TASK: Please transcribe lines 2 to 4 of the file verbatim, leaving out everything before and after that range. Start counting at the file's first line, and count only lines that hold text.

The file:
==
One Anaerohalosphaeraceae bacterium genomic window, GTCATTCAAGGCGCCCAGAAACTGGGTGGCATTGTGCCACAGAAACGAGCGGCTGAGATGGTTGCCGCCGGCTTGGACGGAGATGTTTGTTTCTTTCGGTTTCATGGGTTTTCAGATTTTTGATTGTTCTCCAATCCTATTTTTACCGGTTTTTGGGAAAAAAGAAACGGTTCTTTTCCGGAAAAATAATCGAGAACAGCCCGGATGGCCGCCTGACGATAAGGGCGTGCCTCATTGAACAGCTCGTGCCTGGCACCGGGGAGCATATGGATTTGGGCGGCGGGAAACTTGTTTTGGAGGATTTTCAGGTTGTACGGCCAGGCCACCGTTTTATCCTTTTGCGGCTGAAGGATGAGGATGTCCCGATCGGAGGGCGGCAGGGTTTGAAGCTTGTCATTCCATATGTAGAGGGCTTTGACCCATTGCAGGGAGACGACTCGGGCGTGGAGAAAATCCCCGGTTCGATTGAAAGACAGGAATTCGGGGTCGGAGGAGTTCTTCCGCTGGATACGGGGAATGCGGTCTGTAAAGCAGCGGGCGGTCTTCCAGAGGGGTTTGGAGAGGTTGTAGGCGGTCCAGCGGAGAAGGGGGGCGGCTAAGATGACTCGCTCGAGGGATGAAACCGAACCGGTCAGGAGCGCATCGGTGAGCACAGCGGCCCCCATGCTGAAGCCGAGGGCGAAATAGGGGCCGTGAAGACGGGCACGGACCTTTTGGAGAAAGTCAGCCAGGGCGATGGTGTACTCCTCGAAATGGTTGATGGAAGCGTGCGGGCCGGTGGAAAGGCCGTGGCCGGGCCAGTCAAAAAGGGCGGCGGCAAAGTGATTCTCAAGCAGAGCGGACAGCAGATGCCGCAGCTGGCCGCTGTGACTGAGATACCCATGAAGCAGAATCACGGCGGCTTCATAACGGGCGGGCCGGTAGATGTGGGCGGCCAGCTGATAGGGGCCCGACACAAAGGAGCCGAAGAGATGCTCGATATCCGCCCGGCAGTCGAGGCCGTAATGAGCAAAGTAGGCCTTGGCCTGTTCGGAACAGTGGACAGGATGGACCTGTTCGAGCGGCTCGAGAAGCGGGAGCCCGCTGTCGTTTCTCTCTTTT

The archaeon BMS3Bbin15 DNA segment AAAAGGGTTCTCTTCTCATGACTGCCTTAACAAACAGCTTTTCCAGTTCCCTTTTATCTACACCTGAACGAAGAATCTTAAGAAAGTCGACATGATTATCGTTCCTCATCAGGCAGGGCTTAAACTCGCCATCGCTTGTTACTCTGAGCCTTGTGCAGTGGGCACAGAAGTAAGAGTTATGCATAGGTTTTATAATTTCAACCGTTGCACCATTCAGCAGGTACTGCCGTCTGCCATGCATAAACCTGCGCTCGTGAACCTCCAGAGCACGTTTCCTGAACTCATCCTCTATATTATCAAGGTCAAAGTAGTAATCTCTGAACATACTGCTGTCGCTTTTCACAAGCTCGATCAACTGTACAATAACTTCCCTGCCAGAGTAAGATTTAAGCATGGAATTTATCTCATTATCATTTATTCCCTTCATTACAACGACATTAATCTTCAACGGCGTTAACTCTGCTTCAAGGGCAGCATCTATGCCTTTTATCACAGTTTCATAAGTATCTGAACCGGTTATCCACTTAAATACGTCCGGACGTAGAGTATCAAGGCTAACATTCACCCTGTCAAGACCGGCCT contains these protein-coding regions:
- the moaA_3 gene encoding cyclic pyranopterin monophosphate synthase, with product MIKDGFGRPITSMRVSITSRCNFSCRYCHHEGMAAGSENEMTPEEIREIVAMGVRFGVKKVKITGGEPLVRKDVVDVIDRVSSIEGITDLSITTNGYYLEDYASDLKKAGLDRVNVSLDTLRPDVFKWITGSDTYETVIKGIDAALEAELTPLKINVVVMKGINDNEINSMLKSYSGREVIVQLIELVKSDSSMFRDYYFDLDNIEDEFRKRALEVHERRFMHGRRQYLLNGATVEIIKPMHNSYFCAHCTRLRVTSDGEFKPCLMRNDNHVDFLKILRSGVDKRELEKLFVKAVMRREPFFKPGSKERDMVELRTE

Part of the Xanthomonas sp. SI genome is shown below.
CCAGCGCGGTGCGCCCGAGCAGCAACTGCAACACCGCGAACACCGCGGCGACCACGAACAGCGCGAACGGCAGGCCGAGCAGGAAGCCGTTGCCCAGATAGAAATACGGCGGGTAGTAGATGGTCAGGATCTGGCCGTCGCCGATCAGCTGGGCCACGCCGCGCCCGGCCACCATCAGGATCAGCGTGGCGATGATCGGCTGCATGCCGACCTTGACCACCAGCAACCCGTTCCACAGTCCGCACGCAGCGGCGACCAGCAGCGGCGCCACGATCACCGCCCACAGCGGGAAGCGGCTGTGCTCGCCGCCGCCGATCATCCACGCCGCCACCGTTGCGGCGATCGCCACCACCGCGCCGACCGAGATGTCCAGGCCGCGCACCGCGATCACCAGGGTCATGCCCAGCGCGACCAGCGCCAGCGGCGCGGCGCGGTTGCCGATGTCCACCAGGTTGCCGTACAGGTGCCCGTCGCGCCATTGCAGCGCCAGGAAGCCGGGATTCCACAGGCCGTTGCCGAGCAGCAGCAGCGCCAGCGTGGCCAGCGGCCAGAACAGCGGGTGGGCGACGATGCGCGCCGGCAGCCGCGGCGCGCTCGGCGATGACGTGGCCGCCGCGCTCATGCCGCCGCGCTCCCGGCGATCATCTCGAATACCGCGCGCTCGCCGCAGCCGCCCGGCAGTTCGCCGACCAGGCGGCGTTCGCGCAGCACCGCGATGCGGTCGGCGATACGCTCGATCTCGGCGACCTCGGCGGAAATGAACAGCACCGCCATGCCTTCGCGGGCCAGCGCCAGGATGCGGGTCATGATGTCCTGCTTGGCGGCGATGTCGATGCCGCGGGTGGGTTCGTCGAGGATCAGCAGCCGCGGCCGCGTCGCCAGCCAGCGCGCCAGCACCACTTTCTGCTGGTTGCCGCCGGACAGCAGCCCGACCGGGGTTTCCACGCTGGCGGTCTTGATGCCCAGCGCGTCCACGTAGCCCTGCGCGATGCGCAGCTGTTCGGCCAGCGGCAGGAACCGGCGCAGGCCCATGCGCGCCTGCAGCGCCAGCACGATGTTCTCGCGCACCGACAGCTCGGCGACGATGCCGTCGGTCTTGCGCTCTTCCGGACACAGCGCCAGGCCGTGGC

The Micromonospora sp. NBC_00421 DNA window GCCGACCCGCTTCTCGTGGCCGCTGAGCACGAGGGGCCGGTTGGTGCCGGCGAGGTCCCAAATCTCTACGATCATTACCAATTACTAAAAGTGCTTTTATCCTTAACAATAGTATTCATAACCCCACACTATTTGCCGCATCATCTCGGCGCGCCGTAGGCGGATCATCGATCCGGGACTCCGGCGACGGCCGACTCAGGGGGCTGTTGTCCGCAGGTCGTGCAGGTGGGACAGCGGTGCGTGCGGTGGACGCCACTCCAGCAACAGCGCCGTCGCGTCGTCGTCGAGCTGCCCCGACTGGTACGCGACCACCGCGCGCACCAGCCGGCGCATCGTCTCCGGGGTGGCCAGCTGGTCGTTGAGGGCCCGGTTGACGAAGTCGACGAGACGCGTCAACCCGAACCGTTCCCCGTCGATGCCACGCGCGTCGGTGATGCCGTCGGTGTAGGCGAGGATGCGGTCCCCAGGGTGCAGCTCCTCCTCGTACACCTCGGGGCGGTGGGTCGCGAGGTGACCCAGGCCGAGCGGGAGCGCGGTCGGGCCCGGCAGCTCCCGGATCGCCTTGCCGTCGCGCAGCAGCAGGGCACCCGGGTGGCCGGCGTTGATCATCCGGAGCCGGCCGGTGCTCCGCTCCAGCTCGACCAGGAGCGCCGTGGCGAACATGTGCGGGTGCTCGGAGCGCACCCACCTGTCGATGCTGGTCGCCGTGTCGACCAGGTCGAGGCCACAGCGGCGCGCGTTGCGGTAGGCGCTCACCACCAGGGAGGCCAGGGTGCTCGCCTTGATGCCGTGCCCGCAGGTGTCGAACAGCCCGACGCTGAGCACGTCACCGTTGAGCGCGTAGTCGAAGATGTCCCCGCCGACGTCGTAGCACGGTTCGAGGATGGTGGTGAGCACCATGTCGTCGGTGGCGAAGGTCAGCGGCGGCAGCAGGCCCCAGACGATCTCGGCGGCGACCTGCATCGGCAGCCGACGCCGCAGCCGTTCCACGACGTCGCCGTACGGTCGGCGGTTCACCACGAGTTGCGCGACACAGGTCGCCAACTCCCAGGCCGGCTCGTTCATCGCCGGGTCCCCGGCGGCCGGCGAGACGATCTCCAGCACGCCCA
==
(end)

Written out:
The archaeon BMS3Bbin15 DNA segment AAAAGGGTTCTCTTCTCATGACTGCCTTAACAAACAGCTTTTCCAGTTCCCTTTTATCTACACCTGAACGAAGAATCTTAAGAAAGTCGACATGATTATCGTTCCTCATCAGGCAGGGCTTAAACTCGCCATCGCTTGTTACTCTGAGCCTTGTGCAGTGGGCACAGAAGTAAGAGTTATGCATAGGTTTTATAATTTCAACCGTTGCACCATTCAGCAGGTACTGCCGTCTGCCATGCATAAACCTGCGCTCGTGAACCTCCAGAGCACGTTTCCTGAACTCATCCTCTATATTATCAAGGTCAAAGTAGTAATCTCTGAACATACTGCTGTCGCTTTTCACAAGCTCGATCAACTGTACAATAACTTCCCTGCCAGAGTAAGATTTAAGCATGGAATTTATCTCATTATCATTTATTCCCTTCATTACAACGACATTAATCTTCAACGGCGTTAACTCTGCTTCAAGGGCAGCATCTATGCCTTTTATCACAGTTTCATAAGTATCTGAACCGGTTATCCACTTAAATACGTCCGGACGTAGAGTATCAAGGCTAACATTCACCCTGTCAAGACCGGCCT contains these protein-coding regions:
- the moaA_3 gene encoding cyclic pyranopterin monophosphate synthase, with product MIKDGFGRPITSMRVSITSRCNFSCRYCHHEGMAAGSENEMTPEEIREIVAMGVRFGVKKVKITGGEPLVRKDVVDVIDRVSSIEGITDLSITTNGYYLEDYASDLKKAGLDRVNVSLDTLRPDVFKWITGSDTYETVIKGIDAALEAELTPLKINVVVMKGINDNEINSMLKSYSGREVIVQLIELVKSDSSMFRDYYFDLDNIEDEFRKRALEVHERRFMHGRRQYLLNGATVEIIKPMHNSYFCAHCTRLRVTSDGEFKPCLMRNDNHVDFLKILRSGVDKRELEKLFVKAVMRREPFFKPGSKERDMVELRTE

Part of the Xanthomonas sp. SI genome is shown below.